For all their talk of cooperation and shared interests, the nations of the world put an awful lot of effort into spying on each other. All this espionage is an open secret, of course, but some of their activities are so mysterious that no one will confirm or deny that they’re doing it. We’re talking about numbers stations, the super secret shortwave radio stations that broadcast seemingly random strings of numbers for the purpose of… well, your guess is as good as ours.
If you want to try to figure out what’s going on for yourself, all you need is a pair of tape measures and a software defined radio (SDR), as [Tom Farnell] demonstrates. Tape measure antennas have a long and proud history in amateur radio and shortwave listening, being a long strip of conductive material rolled up in a convenient package. In this case, [Tom] wanted to receive some well-known numbers stations in the 20- to 30-meter band, and decided that a single 15-meter conductor would do the job. Unlike other tape measure antennas we’ve seen, [Tom] just harvested the blades from two 7.5-meter tape measures, connected them end-to-end, and threw the whole thing out the window in sort of a “sloper” configuration. The other end is connected to an RTL-SDR dongle and a smartphone running what appears to be SDRTouch, which lets him tune directly into the numbers stations.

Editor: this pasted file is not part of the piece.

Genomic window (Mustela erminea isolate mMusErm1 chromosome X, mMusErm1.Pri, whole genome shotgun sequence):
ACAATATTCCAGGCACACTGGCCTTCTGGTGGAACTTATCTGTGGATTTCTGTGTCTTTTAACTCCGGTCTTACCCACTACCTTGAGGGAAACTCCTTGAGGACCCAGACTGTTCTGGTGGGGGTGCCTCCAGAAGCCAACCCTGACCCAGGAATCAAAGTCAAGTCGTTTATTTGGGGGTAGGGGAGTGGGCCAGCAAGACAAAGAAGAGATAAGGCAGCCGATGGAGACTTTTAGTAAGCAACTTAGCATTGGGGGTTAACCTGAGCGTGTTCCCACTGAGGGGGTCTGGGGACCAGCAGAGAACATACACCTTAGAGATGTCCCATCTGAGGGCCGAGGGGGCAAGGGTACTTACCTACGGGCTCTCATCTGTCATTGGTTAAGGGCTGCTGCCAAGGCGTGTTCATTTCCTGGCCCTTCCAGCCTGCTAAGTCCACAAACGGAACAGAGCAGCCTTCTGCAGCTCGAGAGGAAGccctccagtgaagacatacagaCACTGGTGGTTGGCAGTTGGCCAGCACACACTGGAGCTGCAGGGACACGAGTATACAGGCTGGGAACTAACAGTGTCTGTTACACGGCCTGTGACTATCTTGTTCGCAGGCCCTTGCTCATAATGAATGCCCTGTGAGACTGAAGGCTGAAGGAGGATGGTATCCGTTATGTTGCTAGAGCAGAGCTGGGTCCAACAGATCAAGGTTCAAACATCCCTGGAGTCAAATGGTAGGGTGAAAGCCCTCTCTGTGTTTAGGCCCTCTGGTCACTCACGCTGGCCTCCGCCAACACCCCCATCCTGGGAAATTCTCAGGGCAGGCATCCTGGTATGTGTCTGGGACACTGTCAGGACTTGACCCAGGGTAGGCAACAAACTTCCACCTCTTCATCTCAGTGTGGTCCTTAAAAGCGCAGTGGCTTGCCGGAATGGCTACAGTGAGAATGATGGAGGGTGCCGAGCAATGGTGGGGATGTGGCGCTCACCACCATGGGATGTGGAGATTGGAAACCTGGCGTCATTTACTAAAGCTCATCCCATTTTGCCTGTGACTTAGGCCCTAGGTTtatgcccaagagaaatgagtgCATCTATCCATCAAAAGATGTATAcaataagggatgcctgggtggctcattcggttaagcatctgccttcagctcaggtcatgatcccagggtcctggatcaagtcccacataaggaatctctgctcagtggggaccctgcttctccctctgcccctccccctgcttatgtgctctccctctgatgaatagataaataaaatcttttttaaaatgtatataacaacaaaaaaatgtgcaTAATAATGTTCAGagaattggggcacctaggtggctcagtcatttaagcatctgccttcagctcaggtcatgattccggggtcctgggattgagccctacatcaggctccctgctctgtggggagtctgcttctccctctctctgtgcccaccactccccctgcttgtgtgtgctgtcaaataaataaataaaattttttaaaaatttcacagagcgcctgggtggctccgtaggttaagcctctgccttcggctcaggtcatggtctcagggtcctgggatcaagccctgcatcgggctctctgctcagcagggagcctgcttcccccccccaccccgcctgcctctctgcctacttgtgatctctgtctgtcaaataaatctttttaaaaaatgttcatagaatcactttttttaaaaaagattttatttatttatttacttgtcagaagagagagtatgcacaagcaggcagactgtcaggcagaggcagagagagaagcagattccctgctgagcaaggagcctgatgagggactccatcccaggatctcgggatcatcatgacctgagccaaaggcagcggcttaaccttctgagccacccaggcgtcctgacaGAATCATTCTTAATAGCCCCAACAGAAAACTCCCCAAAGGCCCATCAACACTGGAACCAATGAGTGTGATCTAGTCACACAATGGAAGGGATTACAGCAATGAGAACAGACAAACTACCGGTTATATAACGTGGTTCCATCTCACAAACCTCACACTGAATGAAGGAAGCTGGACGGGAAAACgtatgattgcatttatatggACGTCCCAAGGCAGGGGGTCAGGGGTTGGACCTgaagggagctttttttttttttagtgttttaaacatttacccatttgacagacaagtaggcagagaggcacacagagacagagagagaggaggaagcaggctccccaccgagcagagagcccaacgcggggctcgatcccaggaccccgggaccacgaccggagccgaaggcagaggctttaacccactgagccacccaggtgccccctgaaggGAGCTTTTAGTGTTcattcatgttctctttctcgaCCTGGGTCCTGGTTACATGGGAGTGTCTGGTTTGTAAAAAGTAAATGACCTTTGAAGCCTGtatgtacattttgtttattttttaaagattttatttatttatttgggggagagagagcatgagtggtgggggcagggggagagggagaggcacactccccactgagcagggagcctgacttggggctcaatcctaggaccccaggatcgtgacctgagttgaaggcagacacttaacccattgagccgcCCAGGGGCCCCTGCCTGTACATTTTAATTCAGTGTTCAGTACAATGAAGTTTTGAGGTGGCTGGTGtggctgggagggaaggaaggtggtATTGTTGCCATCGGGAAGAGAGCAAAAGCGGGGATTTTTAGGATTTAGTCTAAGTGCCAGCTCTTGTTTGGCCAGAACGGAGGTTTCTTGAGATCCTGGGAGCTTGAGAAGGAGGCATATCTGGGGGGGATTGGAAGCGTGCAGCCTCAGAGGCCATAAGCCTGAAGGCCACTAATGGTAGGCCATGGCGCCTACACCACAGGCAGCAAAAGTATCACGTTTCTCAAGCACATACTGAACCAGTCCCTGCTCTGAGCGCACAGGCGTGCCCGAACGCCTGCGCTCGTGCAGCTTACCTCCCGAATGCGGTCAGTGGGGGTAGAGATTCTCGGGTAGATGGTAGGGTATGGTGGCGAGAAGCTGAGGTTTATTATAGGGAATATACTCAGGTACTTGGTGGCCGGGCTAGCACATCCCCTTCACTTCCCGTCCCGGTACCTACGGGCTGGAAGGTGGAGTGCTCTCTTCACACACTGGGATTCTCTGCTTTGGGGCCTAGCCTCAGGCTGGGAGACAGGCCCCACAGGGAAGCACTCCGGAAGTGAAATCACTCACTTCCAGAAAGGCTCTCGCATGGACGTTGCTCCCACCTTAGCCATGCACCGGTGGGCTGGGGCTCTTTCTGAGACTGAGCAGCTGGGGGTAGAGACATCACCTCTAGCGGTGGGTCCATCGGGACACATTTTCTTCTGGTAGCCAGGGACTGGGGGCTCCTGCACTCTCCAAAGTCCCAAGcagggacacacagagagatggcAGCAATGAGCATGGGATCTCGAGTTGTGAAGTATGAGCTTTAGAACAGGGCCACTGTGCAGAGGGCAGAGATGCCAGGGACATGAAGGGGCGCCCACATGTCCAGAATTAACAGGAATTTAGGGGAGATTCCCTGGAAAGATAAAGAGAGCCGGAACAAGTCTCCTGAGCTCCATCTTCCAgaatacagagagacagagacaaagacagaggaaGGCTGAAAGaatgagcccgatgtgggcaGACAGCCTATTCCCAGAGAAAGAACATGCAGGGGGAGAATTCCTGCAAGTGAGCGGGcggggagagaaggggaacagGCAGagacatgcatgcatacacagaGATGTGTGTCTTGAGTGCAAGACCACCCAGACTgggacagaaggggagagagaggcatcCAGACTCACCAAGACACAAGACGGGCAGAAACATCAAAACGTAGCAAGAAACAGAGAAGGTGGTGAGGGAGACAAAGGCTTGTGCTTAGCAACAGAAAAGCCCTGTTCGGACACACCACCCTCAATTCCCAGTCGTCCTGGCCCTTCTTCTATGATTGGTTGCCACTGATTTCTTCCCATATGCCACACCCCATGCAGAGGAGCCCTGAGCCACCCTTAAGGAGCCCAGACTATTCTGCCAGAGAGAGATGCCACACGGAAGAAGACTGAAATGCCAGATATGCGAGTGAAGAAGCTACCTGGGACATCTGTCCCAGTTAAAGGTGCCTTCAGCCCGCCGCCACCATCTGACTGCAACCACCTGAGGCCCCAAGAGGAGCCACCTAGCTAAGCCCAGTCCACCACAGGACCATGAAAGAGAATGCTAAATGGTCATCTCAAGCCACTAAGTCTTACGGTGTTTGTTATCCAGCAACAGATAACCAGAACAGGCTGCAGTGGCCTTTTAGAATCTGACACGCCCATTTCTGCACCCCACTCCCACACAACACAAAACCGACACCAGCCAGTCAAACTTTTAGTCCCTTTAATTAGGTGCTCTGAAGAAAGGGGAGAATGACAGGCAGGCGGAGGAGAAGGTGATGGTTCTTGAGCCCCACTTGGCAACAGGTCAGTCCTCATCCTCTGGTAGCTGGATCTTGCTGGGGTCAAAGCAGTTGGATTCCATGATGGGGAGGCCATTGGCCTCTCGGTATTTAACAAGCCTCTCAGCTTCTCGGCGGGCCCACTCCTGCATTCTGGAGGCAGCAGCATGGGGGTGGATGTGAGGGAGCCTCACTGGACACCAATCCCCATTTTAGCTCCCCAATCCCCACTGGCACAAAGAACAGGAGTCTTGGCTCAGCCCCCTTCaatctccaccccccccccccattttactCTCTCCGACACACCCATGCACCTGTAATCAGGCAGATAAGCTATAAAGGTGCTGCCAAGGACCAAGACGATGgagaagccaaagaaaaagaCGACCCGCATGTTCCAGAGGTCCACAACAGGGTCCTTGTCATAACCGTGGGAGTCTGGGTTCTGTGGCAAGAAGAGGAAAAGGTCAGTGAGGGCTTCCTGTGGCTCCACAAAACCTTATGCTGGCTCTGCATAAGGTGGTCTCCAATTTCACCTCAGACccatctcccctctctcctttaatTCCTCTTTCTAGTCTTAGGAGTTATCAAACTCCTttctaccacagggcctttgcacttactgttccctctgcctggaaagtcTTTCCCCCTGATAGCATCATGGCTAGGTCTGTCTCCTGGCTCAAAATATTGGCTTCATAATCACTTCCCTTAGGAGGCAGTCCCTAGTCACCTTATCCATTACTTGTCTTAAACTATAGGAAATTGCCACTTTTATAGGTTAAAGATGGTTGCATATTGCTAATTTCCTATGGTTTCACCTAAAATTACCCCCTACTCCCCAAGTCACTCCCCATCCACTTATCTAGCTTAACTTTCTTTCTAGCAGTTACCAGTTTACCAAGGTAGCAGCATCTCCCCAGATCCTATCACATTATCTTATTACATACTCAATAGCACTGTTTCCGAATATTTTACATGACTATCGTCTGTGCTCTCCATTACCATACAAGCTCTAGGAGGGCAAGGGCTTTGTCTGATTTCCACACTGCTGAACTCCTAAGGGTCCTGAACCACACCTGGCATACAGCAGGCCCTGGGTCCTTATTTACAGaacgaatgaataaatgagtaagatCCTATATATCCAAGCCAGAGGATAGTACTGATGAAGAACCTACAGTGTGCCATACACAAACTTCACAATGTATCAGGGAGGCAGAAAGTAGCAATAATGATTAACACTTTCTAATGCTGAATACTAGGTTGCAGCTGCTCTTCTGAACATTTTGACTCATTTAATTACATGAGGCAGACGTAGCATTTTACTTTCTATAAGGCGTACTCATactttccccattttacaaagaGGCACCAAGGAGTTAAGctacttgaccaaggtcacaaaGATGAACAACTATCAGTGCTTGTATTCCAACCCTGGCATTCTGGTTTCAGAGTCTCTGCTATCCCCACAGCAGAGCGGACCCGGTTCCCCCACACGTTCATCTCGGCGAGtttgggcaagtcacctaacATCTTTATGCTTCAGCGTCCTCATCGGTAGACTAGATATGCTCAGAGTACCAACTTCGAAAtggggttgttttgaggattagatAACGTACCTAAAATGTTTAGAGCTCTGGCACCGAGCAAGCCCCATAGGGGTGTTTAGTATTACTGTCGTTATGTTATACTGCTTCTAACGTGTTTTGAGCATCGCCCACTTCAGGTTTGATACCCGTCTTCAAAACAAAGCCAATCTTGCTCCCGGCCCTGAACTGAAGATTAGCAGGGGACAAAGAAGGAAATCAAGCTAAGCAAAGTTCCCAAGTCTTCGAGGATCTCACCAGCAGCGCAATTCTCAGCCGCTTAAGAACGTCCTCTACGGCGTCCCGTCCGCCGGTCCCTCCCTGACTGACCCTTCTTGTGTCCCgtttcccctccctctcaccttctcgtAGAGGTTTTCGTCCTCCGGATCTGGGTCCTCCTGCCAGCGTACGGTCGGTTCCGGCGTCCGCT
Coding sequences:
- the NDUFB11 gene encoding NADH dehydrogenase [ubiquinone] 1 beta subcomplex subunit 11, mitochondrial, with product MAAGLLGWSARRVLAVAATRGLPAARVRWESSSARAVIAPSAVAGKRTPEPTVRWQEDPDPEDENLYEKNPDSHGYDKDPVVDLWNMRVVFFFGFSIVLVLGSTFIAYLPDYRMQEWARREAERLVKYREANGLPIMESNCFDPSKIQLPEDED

Copying the transmissions is pretty simple, since they transmit either in voice or Morse; the latter can be automatically decoded on a laptop with suitable software. As for what the long strings of numbers mean, that’ll remain a mystery. If they mean anything at all; we like to think this whole thing is an elaborate plan to get other countries to waste time and resources intercepting truly random numbers that encode nothing meaningful. It would serve them right.